globalization to local struggles such as hospital privatizations, union
organizing drives, workfare scams, etc.


In New York
City the debate over what the Day of Action should look like will probably
revolve around whether unionists should participate in a projected shutdown of
Wall Street already being organized by local activists. It’s likely that the
majority of union leaders will oppose participation, carefully scheduling
their rallies miles away. But it’s also likely that as in Seattle, and later
in Quebec, some more radical unionists will break with their leaders and join
with those seeking to engage in direct action.

In a way, the
calling of a global workers’ action was facilitated by the WTO putting its
meeting in “safe” Qatar. That is, the option of trying to get workers to go in
large numbers to the summit location was never an option, and locally-based
protests were the only option. The continued relocation of summits to remote
places (such as the one planned next year in Canada) means that the question
of whether to shut down summits will not come up nearly as often (earlier this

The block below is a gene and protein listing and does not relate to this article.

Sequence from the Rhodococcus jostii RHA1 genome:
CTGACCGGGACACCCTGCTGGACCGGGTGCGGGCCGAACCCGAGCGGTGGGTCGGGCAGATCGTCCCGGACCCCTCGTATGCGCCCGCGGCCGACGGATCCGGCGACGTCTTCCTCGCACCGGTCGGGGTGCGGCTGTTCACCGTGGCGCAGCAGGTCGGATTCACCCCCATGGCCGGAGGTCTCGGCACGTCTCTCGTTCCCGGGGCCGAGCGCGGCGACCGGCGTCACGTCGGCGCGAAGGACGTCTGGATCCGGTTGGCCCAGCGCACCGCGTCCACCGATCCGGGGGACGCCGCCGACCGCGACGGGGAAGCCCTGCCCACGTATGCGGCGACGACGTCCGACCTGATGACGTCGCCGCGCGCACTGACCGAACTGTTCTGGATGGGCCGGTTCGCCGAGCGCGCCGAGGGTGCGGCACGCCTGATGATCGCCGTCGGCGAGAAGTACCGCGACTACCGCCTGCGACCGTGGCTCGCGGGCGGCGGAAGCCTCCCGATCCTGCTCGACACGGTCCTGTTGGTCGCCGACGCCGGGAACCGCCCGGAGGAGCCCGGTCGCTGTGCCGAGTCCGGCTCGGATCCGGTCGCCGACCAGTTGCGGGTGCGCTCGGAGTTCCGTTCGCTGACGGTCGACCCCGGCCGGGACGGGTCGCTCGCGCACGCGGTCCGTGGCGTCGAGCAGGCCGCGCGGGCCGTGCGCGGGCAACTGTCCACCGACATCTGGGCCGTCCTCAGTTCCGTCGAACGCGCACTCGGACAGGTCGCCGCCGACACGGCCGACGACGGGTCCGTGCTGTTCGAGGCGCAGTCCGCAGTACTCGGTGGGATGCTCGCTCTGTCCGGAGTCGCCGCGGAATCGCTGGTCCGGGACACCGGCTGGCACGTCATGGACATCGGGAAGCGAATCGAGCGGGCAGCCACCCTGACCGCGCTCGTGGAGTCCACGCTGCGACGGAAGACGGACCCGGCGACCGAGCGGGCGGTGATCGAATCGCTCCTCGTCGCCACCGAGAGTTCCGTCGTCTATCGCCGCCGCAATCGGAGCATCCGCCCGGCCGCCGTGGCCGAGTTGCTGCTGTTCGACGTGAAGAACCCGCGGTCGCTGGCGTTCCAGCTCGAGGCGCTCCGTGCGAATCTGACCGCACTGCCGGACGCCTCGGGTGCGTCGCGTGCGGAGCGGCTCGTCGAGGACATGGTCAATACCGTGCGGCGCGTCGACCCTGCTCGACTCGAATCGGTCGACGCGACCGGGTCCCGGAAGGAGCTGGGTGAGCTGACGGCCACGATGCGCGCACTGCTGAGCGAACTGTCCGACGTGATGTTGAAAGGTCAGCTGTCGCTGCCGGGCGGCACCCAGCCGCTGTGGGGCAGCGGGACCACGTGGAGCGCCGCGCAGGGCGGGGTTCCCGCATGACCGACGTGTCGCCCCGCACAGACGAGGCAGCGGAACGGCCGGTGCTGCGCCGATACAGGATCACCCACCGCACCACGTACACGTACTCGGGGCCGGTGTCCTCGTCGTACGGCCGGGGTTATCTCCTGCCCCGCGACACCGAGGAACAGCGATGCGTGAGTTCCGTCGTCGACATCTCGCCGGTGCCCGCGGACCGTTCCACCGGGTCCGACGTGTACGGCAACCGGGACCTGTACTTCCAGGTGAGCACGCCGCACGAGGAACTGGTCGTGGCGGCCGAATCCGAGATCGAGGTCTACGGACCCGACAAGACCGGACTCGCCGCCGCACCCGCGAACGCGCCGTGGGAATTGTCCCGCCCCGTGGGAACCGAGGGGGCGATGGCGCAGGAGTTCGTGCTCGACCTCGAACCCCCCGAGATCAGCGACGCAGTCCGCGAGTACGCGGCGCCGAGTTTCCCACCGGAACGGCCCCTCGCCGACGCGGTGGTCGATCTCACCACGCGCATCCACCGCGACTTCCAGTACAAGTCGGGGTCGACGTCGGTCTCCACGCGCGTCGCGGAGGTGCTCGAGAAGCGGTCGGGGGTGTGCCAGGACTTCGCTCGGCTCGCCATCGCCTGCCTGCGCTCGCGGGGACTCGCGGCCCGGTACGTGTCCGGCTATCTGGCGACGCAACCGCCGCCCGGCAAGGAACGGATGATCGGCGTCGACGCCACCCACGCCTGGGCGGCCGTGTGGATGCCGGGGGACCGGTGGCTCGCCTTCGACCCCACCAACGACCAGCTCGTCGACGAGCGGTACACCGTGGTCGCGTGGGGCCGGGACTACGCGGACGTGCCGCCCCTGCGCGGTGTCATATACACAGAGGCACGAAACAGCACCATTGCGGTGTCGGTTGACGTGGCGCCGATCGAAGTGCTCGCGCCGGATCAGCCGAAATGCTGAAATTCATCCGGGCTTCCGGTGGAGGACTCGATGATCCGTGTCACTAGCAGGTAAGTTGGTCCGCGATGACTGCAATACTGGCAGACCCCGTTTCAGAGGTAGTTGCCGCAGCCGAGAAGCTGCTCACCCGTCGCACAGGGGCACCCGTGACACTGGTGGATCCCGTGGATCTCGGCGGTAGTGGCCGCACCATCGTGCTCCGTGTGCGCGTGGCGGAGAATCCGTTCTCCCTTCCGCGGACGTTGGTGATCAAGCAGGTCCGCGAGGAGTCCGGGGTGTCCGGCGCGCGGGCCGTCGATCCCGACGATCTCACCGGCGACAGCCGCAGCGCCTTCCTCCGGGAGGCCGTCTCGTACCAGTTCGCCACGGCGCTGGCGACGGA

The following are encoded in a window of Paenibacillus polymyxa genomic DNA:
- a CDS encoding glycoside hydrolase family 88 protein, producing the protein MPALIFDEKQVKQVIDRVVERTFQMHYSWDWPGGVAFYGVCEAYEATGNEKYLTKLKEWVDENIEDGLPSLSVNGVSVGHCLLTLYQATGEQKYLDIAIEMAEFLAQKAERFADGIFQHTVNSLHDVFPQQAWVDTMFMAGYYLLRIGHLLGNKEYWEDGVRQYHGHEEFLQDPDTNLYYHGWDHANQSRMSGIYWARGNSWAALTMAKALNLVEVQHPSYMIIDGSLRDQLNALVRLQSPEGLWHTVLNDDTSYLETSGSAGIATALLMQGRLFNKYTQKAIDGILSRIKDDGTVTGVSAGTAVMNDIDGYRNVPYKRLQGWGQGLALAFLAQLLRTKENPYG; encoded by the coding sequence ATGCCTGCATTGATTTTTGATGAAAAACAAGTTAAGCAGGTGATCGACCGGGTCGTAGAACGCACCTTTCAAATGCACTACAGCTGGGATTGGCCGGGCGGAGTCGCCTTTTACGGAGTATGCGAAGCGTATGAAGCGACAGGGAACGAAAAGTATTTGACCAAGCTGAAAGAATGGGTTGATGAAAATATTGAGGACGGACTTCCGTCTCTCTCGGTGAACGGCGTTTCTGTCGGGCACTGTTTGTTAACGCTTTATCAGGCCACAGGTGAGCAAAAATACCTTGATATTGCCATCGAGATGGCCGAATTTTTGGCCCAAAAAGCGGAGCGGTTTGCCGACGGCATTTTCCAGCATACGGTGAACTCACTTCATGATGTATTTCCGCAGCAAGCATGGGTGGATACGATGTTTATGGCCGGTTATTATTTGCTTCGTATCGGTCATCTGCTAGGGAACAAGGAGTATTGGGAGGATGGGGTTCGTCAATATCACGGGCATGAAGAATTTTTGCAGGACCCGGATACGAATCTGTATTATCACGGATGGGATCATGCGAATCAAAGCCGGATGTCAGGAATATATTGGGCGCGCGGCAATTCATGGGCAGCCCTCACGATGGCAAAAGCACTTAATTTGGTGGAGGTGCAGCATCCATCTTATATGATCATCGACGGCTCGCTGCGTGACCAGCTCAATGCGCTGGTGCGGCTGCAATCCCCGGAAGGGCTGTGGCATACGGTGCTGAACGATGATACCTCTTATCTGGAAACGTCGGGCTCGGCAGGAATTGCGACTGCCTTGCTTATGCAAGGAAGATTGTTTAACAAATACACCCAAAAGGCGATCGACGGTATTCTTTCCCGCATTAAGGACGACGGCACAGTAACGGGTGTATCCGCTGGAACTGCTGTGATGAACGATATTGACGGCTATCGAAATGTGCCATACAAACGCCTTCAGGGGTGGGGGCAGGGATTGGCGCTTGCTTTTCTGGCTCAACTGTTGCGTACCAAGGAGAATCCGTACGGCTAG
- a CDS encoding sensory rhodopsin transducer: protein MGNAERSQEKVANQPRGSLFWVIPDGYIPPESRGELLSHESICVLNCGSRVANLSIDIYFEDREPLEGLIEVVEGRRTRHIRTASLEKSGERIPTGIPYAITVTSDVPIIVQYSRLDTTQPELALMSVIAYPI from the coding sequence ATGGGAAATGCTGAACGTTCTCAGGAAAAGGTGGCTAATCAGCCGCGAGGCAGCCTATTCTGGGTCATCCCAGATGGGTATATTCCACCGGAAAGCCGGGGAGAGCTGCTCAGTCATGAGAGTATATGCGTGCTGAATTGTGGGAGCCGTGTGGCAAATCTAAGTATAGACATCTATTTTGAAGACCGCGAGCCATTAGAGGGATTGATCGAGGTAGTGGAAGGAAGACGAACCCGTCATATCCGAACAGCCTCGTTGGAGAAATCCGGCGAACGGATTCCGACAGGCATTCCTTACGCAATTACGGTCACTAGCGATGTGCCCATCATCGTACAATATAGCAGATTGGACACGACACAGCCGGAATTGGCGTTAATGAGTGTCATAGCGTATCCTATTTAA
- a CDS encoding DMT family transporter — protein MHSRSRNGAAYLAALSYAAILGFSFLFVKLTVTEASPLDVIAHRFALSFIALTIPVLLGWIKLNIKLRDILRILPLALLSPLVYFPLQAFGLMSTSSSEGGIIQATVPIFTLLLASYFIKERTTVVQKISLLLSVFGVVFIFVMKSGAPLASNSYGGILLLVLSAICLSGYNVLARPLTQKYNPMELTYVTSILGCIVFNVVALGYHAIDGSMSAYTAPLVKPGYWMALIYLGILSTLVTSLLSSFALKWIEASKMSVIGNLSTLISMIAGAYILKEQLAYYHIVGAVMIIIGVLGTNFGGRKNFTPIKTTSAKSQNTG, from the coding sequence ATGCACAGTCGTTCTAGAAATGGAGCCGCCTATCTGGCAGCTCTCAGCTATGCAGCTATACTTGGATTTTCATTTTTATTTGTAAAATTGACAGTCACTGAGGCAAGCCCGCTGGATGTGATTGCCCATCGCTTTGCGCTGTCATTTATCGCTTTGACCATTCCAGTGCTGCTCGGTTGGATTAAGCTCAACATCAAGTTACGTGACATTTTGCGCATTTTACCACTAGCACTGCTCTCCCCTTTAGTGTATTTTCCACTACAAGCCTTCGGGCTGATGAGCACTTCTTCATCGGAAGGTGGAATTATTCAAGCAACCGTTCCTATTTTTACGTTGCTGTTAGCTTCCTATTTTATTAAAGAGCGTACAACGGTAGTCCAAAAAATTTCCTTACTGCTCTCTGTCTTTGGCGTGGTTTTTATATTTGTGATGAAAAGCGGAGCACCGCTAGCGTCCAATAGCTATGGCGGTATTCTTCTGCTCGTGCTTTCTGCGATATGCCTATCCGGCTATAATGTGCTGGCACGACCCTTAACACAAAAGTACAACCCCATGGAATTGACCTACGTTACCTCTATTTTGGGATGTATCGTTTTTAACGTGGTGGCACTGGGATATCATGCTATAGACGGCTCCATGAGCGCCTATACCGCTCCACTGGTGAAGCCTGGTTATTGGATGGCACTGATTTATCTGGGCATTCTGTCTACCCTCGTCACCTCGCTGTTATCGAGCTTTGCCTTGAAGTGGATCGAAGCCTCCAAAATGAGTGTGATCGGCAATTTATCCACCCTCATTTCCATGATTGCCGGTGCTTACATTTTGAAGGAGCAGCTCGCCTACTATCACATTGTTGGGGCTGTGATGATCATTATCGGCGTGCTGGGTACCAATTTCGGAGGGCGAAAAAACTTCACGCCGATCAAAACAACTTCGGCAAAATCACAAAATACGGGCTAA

year the World Bank canceled its Barcelona meeting altogether in favor of a
cyberspace conference).

On the other
hand, the question of civil disobedience, whether “violent” or nonviolent,
won’t go away and is already posed around the projected November Wall Street
Action.

The movement’s
ability to shut down or at least disrupt several global summits has helped
swell our ranks and draw in ever bigger and broader forces, giving the
movement more self-confidence and inspiration to continue. It has also
encouraged new forms of activity—for instance, the Social Forums held in Porto
Alegre and in Genoa, uniting the forces and ideas of thousands of groups from
around the world, as well as the pro-immigration march during Genoa and the
pro-immigrant actions along the U.S.-Mexico border during FTAA protests.

Capital is
upset when its meetings are disturbed; Seattle, Prague, Quebec, etc., have
called into question the legitimacy of its political leaders, their claim to
be representing democratic institutions and processes, in the eyes of the
majority of the world’s people. But capital only grants concessions when it is
afraid that by not doing so it will be unable to continue making profits.
Threats to a company’s profits for a day, a week, a month, can scare it into
granting a decent union contract or wage increase. Threats to the profits of a
national ruling class can scare it into passing laws for new wage and hours
laws, creating or restoring social services, or stop it from privatizing
companies. Threats to its very right to exist as an economic and as a ruling
(i.e. political) class—threats which can only occur during strikes and
uprisings participated in by the majority of the working class—can cause a
crisis in self-confidence that, if matched by an equivalent rise in